Fortum Oyj announced a new vision focused on clean energy, customers and shareholder value creation, including the establishment of two new business units relating to M&A and renewables development, and technology and new ventures. While Wartsila, the Helsinki-based power plant manufacturer has announced its entry into the solar power industry.

Trend #3: Power utilities sell equity stakes in assets to raise capital

Enel is hoping to sell $1bn worth of power assets this year, as part of a four year disposal target. That means EUR1bn out of EUR6bn by 2019 according to CFO Alberto De Paoli.

E.ON’s (EONGn.DE) conventional power generation subsidiary Uniper plans to reduce debt by cutting costs and by selling at least €2bn of assets by 2018.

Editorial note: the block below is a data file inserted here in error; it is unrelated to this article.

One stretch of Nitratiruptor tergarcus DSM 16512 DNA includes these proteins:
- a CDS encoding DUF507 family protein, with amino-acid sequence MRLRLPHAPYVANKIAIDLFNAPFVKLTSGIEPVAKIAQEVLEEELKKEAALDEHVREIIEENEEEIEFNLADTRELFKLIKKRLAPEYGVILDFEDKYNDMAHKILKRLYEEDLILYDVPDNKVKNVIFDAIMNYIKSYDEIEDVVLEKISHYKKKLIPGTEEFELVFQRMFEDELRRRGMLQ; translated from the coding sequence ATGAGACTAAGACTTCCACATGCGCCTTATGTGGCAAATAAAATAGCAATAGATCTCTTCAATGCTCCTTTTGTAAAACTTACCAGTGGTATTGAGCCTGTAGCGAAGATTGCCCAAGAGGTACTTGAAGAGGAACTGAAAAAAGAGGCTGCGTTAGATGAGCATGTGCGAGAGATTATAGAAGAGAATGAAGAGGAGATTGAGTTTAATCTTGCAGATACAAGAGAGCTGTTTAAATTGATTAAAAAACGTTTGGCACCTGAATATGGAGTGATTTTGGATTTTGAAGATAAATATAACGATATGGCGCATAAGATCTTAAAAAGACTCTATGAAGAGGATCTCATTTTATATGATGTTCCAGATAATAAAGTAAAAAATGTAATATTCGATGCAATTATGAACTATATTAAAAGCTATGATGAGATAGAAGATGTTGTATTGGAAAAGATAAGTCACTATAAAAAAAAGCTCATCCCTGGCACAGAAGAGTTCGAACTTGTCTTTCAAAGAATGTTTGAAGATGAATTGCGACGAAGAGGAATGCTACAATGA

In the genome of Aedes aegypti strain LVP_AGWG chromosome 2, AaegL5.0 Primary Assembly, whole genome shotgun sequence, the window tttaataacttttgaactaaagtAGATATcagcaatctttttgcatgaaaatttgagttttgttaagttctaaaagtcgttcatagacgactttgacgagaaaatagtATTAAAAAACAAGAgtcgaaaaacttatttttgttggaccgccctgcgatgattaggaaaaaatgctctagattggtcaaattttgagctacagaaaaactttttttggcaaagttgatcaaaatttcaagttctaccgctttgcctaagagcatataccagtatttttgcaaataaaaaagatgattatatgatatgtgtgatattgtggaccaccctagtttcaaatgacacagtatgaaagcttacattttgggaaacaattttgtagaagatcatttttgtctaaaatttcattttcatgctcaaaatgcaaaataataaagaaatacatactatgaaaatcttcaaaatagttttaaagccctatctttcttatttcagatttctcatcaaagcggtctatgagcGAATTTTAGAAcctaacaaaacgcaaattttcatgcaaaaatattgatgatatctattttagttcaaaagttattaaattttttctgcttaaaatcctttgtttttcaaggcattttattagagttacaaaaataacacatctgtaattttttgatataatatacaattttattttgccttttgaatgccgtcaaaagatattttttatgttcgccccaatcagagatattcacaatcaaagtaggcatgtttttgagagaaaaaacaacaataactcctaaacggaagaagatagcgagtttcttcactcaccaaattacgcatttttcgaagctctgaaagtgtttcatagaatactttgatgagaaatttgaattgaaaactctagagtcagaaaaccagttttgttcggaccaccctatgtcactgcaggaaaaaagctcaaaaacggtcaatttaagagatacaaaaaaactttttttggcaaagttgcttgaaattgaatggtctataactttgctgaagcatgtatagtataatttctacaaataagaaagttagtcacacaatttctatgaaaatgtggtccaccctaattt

… Trend #4: Assets writes off

Financial Times reports that EU utilities wrote off a record amount of value from their assets in 2015, the total cost of impairments amounting to more than €100bn in the past six years.

Since the beginning of the decade, more than 50 GW of gas-fired capacity in Europe.

RWE (RWEG.DE) and E.ON posted significant losses following their coal and gas plant write-downs in 2015.

… Trend #5: Divestments fund expansion into new markets

Utilities are continuing to divest non-core assets to fund expansions into overseas and adjacent markets. Italian gas company Snam announced plans to spin off domestic distribution operations to fund expansion of its core transmission business across Europe. Spain-based integrated oil and gas company Repsol sold its piped gas business to EDP as part of its divestment strategy.

…Trend #6: Investors targeting renewable

There is a continued strong activity in the renewable energy markets, particularly wind. In line with the previous trend, some utilities recycle cash selling stakes in wind energy generation assets. Financial investors are predominantly the new owners. As example, the previous of SSE with Copenhagen Infrastructure Partners and Chinese firm SDIC Power.